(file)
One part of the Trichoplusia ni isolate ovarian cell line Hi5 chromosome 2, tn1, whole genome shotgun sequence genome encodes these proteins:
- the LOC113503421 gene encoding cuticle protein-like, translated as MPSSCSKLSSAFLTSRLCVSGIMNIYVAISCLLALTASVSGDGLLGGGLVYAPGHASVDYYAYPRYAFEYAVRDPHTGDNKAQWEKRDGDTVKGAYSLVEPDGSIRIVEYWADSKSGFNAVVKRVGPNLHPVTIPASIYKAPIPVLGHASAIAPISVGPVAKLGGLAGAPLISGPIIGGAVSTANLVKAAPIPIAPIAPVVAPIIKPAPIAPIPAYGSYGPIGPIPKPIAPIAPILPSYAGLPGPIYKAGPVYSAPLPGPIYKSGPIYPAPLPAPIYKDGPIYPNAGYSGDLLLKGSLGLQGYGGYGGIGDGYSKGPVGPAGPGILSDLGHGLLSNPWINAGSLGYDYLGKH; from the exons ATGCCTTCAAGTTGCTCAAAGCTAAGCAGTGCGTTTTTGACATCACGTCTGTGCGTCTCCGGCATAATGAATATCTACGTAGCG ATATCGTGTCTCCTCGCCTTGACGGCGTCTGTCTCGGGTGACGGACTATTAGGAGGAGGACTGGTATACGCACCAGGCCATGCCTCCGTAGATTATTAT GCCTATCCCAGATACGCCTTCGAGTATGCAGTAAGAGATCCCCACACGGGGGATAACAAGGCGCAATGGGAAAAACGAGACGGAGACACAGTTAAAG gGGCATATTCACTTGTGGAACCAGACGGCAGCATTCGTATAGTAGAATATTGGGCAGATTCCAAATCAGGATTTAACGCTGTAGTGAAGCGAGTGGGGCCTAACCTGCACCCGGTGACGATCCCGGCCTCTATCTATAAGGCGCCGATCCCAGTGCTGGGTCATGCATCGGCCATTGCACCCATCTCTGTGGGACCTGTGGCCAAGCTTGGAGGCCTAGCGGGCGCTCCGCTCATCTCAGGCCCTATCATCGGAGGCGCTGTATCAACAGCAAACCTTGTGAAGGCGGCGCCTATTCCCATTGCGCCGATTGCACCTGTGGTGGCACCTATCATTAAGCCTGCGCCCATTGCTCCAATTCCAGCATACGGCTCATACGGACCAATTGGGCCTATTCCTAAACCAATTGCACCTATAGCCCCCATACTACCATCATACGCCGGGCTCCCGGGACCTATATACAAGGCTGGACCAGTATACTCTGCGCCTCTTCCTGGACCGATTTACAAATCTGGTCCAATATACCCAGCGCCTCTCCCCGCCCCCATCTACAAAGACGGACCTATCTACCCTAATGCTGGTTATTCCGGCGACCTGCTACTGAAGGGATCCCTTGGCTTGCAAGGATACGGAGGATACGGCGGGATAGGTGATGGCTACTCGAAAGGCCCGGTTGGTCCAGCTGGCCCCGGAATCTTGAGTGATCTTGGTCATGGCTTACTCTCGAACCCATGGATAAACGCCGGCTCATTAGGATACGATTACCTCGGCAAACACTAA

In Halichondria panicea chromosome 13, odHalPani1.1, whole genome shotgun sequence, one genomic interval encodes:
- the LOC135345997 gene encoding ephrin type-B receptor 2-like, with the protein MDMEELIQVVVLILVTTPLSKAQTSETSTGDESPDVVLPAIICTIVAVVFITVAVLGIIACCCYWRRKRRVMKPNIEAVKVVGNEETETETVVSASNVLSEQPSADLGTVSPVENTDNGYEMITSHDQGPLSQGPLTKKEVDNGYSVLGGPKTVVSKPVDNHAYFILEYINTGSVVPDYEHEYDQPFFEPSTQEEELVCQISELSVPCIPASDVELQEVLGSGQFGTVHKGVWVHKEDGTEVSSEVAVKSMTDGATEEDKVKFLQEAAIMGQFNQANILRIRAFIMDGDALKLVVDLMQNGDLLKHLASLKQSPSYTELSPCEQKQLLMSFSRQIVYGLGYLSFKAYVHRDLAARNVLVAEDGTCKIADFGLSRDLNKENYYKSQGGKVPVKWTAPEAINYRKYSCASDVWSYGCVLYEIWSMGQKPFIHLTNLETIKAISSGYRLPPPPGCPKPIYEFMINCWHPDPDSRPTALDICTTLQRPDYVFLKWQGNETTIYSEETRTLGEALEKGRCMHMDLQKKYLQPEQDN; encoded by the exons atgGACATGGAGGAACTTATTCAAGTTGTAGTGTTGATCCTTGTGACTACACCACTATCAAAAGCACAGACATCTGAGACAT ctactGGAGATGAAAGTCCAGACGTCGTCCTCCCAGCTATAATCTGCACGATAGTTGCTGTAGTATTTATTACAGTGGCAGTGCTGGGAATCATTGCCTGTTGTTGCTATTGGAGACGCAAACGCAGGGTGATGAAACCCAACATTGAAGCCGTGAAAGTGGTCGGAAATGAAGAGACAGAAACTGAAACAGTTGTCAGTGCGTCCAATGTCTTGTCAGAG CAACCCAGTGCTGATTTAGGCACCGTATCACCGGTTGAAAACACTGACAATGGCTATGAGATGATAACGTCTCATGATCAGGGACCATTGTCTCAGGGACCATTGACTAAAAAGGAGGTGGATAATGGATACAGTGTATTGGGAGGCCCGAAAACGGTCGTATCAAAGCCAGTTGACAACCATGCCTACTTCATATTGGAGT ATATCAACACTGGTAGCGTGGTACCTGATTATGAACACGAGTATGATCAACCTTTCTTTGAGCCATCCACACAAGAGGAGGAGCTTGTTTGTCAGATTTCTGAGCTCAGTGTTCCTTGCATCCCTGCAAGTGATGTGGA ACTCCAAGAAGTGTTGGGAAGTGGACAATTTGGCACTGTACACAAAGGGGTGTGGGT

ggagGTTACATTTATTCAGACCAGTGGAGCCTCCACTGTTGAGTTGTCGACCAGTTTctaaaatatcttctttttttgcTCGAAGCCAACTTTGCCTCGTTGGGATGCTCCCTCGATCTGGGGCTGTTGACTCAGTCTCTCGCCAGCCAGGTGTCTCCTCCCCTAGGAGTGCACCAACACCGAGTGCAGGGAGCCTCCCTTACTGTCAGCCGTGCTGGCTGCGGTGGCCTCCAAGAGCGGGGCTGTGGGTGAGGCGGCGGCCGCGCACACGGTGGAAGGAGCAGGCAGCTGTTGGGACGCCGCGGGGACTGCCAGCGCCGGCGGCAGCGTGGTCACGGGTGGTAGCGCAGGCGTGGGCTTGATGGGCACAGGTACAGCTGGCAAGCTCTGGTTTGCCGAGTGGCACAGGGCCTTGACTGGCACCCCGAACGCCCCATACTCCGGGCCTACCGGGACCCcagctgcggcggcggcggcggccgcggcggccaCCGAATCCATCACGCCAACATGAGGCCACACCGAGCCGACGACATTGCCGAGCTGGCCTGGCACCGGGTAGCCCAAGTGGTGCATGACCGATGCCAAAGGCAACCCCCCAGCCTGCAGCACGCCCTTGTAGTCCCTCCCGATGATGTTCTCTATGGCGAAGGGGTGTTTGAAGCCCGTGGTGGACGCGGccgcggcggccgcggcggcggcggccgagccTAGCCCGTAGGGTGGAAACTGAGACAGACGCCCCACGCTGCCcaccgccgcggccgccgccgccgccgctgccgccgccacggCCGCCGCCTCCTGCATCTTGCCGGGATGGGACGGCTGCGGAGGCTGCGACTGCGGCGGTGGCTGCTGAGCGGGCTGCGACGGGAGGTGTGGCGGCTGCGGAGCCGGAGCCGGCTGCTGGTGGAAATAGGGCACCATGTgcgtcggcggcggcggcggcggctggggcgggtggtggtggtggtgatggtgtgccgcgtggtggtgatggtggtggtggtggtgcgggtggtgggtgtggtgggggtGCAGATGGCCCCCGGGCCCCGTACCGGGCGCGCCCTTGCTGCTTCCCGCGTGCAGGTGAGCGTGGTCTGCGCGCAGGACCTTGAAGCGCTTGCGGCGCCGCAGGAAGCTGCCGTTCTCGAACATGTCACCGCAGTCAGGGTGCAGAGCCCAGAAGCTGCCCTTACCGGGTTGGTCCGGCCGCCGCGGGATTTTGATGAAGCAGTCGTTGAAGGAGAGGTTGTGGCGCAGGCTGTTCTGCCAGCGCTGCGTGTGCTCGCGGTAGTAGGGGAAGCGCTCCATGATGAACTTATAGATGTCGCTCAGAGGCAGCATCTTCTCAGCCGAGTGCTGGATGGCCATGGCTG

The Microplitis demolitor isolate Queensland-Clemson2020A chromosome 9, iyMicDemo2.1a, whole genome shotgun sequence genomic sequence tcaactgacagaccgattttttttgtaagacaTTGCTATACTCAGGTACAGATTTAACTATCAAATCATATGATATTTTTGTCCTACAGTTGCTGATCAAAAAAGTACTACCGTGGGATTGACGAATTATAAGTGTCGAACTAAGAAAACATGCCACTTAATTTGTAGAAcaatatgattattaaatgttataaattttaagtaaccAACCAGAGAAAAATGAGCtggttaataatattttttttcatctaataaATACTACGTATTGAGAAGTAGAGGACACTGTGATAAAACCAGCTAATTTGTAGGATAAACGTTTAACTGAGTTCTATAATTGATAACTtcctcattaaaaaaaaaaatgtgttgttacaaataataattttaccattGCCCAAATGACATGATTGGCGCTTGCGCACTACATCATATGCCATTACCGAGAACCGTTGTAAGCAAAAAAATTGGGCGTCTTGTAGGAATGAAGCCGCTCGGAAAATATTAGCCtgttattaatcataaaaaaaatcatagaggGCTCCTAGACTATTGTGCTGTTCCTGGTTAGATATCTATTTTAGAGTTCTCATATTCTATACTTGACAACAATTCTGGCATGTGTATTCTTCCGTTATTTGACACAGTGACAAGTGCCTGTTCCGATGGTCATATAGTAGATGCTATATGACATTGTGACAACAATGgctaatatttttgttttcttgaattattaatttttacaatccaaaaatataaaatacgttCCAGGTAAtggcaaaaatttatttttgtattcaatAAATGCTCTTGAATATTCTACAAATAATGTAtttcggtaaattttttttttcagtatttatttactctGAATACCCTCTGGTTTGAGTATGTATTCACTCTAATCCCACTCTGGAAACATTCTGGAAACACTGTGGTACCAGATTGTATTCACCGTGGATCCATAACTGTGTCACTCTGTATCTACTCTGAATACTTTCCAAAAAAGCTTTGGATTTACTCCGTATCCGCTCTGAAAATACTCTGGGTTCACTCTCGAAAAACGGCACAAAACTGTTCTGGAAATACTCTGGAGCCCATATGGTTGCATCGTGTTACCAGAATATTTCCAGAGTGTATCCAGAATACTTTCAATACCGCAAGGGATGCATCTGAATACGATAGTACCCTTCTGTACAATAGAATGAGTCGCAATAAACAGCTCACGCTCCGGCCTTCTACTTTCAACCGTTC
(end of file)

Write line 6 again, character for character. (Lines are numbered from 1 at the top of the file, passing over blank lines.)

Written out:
The Microplitis demolitor isolate Queensland-Clemson2020A chromosome 9, iyMicDemo2.1a, whole genome shotgun sequence genomic sequence tcaactgacagaccgattttttttgtaagacaTTGCTATACTCAGGTACAGATTTAACTATCAAATCATATGATATTTTTGTCCTACAGTTGCTGATCAAAAAAGTACTACCGTGGGATTGACGAATTATAAGTGTCGAACTAAGAAAACATGCCACTTAATTTGTAGAAcaatatgattattaaatgttataaattttaagtaaccAACCAGAGAAAAATGAGCtggttaataatattttttttcatctaataaATACTACGTATTGAGAAGTAGAGGACACTGTGATAAAACCAGCTAATTTGTAGGATAAACGTTTAACTGAGTTCTATAATTGATAACTtcctcattaaaaaaaaaaatgtgttgttacaaataataattttaccattGCCCAAATGACATGATTGGCGCTTGCGCACTACATCATATGCCATTACCGAGAACCGTTGTAAGCAAAAAAATTGGGCGTCTTGTAGGAATGAAGCCGCTCGGAAAATATTAGCCtgttattaatcataaaaaaaatcatagaggGCTCCTAGACTATTGTGCTGTTCCTGGTTAGATATCTATTTTAGAGTTCTCATATTCTATACTTGACAACAATTCTGGCATGTGTATTCTTCCGTTATTTGACACAGTGACAAGTGCCTGTTCCGATGGTCATATAGTAGATGCTATATGACATTGTGACAACAATGgctaatatttttgttttcttgaattattaatttttacaatccaaaaatataaaatacgttCCAGGTAAtggcaaaaatttatttttgtattcaatAAATGCTCTTGAATATTCTACAAATAATGTAtttcggtaaattttttttttcagtatttatttactctGAATACCCTCTGGTTTGAGTATGTATTCACTCTAATCCCACTCTGGAAACATTCTGGAAACACTGTGGTACCAGATTGTATTCACCGTGGATCCATAACTGTGTCACTCTGTATCTACTCTGAATACTTTCCAAAAAAGCTTTGGATTTACTCCGTATCCGCTCTGAAAATACTCTGGGTTCACTCTCGAAAAACGGCACAAAACTGTTCTGGAAATACTCTGGAGCCCATATGGTTGCATCGTGTTACCAGAATATTTCCAGAGTGTATCCAGAATACTTTCAATACCGCAAGGGATGCATCTGAATACGATAGTACCCTTCTGTACAATAGAATGAGTCGCAATAAACAGCTCACGCTCCGGCCTTCTACTTTCAACCGTTC